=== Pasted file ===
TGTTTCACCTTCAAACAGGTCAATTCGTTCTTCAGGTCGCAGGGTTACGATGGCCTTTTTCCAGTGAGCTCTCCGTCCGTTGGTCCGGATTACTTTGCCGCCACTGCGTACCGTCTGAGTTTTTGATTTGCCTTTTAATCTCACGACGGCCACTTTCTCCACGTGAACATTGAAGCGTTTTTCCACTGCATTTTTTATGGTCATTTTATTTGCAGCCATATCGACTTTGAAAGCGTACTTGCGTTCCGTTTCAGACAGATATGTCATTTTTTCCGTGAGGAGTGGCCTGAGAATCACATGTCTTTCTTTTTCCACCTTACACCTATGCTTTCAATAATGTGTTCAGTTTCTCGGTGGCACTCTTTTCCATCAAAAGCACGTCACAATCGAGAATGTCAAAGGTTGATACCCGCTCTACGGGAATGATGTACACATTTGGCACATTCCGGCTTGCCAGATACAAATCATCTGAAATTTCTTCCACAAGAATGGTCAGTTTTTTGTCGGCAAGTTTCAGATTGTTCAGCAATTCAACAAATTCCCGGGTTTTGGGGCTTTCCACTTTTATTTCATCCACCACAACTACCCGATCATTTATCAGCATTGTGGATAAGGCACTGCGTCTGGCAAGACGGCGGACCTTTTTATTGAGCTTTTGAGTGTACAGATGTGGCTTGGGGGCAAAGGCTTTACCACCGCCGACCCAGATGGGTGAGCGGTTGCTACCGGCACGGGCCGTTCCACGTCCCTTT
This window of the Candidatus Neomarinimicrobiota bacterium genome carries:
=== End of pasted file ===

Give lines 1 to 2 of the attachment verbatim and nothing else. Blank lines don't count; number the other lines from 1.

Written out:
TGTTTCACCTTCAAACAGGTCAATTCGTTCTTCAGGTCGCAGGGTTACGATGGCCTTTTTCCAGTGAGCTCTCCGTCCGTTGGTCCGGATTACTTTGCCGCCACTGCGTACCGTCTGAGTTTTTGATTTGCCTTTTAATCTCACGACGGCCACTTTCTCCACGTGAACATTGAAGCGTTTTTCCACTGCATTTTTTATGGTCATTTTATTTGCAGCCATATCGACTTTGAAAGCGTACTTGCGTTCCGTTTCAGACAGATATGTCATTTTTTCCGTGAGGAGTGGCCTGAGAATCACATGTCTTTCTTTTTCCACCTTACACCTATGCTTTCAATAATGTGTTCAGTTTCTCGGTGGCACTCTTTTCCATCAAAAGCACGTCACAATCGAGAATGTCAAAGGTTGATACCCGCTCTACGGGAATGATGTACACATTTGGCACATTCCGGCTTGCCAGATACAAATCATCTGAAATTTCTTCCACAAGAATGGTCAGTTTTTTGTCGGCAAGTTTCAGATTGTTCAGCAATTCAACAAATTCCCGGGTTTTGGGGCTTTCCACTTTTATTTCATCCACCACAACTACCCGATCATTTATCAGCATTGTGGATAAGGCACTGCGTCTGGCAAGACGGCGGACCTTTTTATTGAGCTTTTGAGTGTACAGATGTGGCTTGGGGGCAAAGGCTTTACCACCGCCGACCCAGATGGGTGAGCGGTTGCTACCGGCACGGGCCGTTCCACGTCCCTTT
This window of the Candidatus Neomarinimicrobiota bacterium genome carries: